Likewise, his treatment of minor characters adds depth and flavor to these high level intrigues. An old man is angry with Cromwell for building a wall through his garden and gives vent to his son and a printer. The scene feels intimate and real.

“A wall,” [the printer] muttered; “my Lord Privy Seal hath set up a wall against priestcraft all round these kingdoms—”

“Therefore you would have him welcome to forty feet of my garden?” the old man drawled. “He pulls down other folks’ crucifixes and sets up his own walls with other folks’ blood for mortar.”

The printer said darkly:

“Papists’ blood.”

The old man pulled his nose and glanced down.

“We were all Papists in my day.”

Early vignettes like this one acclimate the reader to time and place sufficiently that the novel feels dark and dank. However accurate the history presented is, it becomes a lived history and, for better or worse, all the more real because of that. Ford would say this as it should be:

For in their really higher manifestations History & Fiction are one: they are documented, tolerant, vivid; their characters live & answer & react one upon another each after his own sort. Fiction indeed, so long as it is not written with a purpose, is Contemporary History & History is the same thing as the Historic Novel, as long as it is inspired with the Historic Sense…the Historic Novel with a wide outlook upon peoples & upon kings. (“Creative History and the Historic Sense”, p. 13)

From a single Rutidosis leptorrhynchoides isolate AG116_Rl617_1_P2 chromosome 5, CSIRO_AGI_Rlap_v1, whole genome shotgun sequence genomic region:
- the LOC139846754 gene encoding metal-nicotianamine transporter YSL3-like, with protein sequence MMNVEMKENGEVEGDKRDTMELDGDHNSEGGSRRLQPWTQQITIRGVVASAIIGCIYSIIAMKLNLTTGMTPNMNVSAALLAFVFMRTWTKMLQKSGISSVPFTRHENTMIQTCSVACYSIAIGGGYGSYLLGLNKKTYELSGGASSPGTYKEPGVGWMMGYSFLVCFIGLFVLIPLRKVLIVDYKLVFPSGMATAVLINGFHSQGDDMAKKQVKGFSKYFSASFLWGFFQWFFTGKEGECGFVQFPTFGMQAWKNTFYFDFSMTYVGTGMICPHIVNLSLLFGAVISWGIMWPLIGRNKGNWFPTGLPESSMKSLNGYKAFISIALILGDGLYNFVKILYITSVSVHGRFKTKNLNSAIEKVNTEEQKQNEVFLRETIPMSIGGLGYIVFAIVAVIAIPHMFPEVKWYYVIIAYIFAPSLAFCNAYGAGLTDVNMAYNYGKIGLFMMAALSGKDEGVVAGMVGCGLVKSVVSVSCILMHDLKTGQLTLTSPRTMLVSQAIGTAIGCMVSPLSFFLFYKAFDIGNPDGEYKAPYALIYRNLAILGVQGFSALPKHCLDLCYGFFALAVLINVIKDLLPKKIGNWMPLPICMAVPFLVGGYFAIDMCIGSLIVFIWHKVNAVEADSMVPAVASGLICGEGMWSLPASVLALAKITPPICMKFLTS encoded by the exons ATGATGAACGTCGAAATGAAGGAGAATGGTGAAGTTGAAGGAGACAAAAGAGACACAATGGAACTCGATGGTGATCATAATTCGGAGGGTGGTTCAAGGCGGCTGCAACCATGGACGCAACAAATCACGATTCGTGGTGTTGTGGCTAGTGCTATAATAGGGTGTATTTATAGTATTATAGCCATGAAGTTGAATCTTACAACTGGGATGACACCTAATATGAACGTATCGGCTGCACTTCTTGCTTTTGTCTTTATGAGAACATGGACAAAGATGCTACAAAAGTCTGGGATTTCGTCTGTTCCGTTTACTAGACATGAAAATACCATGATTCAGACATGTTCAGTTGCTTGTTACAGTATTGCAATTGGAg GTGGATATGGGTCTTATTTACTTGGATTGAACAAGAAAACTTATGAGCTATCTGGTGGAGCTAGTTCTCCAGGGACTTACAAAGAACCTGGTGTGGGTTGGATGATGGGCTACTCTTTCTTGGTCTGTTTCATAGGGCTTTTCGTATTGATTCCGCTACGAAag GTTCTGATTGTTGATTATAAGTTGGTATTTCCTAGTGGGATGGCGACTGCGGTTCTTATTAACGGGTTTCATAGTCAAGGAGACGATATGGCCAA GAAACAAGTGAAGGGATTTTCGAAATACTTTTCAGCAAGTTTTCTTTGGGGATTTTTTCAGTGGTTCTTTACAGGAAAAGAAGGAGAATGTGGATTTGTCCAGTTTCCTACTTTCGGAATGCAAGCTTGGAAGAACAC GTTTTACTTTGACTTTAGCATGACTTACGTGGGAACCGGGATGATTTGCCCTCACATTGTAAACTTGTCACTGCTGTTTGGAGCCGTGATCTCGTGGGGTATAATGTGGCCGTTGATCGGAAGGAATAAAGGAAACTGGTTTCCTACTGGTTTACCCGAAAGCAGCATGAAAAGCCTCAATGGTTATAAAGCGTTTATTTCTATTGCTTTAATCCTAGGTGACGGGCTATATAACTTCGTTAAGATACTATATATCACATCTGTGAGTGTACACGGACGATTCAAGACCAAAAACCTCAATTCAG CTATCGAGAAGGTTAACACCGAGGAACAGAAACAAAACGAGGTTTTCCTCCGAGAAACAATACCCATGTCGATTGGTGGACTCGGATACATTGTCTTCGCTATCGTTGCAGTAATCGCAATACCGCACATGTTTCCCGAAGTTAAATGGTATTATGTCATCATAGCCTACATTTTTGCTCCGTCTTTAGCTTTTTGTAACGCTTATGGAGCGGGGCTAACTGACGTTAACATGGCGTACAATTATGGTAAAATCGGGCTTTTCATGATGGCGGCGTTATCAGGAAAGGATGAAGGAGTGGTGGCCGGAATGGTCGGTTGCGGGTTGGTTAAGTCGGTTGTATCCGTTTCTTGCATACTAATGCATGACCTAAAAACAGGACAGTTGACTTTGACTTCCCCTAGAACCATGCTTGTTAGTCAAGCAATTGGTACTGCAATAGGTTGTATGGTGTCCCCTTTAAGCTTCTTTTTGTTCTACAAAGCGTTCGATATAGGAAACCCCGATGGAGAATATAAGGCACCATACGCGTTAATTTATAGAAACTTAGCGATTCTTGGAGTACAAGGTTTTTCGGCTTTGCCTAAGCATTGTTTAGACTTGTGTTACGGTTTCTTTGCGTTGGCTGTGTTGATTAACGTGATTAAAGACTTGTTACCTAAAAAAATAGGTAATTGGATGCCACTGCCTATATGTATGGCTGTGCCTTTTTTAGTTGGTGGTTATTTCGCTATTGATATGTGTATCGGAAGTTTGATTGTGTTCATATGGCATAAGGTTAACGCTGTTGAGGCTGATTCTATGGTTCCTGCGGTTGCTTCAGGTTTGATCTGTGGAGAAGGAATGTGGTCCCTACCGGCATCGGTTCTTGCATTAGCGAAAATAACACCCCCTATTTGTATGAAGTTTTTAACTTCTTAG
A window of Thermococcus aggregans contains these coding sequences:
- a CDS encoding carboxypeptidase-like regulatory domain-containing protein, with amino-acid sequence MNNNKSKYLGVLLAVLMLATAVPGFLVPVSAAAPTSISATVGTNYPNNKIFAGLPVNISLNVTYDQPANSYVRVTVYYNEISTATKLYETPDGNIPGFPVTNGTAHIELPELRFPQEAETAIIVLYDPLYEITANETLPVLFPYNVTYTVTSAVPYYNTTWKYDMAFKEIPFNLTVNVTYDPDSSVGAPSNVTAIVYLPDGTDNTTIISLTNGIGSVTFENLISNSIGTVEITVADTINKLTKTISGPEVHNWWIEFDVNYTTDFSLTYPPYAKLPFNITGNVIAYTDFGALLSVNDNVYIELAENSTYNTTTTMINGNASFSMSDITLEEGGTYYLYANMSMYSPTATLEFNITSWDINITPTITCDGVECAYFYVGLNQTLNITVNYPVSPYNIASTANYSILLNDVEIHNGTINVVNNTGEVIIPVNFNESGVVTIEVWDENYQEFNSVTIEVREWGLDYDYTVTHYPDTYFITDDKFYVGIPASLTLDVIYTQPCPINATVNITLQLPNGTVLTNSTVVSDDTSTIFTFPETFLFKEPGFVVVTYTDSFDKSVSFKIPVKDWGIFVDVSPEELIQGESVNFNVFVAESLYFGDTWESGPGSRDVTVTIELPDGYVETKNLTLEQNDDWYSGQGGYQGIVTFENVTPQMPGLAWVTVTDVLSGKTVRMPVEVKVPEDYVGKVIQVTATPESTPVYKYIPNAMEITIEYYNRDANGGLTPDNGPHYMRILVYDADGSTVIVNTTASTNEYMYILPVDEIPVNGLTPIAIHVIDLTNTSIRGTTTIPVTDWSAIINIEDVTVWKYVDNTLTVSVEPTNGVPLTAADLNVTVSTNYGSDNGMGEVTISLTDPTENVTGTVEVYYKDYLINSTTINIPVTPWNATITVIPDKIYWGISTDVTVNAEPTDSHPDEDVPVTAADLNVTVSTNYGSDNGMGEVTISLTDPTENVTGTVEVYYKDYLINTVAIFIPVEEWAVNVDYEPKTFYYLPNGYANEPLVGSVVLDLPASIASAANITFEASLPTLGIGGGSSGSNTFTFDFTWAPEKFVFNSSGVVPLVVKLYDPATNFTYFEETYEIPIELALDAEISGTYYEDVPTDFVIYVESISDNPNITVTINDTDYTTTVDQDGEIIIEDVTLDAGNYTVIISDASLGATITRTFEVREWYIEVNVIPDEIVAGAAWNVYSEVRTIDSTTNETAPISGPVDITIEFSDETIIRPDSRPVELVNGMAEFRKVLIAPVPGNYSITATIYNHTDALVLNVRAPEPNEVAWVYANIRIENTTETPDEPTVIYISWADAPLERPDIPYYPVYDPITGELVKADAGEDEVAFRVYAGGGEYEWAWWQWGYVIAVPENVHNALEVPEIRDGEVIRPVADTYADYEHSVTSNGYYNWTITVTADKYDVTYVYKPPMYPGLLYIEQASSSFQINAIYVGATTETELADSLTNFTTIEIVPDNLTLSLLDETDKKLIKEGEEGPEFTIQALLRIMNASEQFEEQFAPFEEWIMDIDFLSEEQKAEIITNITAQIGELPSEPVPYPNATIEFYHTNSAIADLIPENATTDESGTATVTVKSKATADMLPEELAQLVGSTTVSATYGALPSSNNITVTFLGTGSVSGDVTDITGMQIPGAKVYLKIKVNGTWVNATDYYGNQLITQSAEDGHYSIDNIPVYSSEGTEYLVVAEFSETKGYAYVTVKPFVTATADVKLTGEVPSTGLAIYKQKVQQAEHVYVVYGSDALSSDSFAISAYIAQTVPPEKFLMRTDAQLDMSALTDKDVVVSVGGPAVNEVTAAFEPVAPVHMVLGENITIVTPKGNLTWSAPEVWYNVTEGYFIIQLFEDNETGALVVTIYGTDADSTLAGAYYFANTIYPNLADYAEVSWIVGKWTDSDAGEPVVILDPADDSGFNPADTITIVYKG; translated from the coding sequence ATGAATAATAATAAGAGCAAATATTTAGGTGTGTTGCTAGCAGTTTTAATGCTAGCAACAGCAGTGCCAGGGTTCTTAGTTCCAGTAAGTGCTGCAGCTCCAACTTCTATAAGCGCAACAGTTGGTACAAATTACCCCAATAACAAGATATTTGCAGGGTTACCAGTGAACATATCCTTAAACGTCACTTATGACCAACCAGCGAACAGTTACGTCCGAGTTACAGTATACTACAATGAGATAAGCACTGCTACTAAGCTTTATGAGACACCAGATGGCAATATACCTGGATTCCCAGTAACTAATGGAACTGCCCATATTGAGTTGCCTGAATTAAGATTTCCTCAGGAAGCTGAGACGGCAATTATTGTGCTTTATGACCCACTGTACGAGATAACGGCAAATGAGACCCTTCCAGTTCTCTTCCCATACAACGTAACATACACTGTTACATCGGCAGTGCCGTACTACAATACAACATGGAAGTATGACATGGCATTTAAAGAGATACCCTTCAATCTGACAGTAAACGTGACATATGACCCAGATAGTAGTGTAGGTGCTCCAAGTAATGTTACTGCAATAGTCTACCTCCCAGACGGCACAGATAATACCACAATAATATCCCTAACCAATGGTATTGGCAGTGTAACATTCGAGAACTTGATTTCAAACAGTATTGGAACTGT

The Fifth Queen is, certainly, a Historic Novel. I would recommend it to anyone awaiting Mantel’s next installment. As proof of my sincerity, I plan to read the remainder of the two trilogies in tandem.

Wolf Hall by Hilary Mantel

May 17, 2010

I discussed this book during my coverage of the 2010 Tournament of Books, but, until now, had not posted a stand alone review. This book was too good to pass by without my writing a full review, notwithstanding that there are already numerous, excellent reviews on the web. Forgive my self-indulgence.

The story is that of Thomas Cromwell. When we first meet him he is still a child suffering under the tyranny of his abusive father, Walter. Neither Cromwell nor the reader remain with Walter for very long.

What is clear is his thought about Walter; I’ve had enough of this. If he gets after me again I’m going to kill him, and if I kill him they’ll hang me, and if they’re going to hang me I want a better reason.

Mantel’s dark wit suffuses the book, providing welcome relief to the tense struggle for power and survival in Henry VII’s England.

The narrative picks up when Cromwell has returned to England and is beginning his upward climb through the Royal Court. Cromwell serves Cardinal Thomas Wolsey, another very ambitious man. Of course, Thomas More is an enemy and the clash between Cromwell and More is central to the book. Mantel takes her time in getting us to that crucial point, though. Her deliberate speed is offputting to some, but the prose is so well written and the suspense so carefully, steadily built that I quite enjoyed it.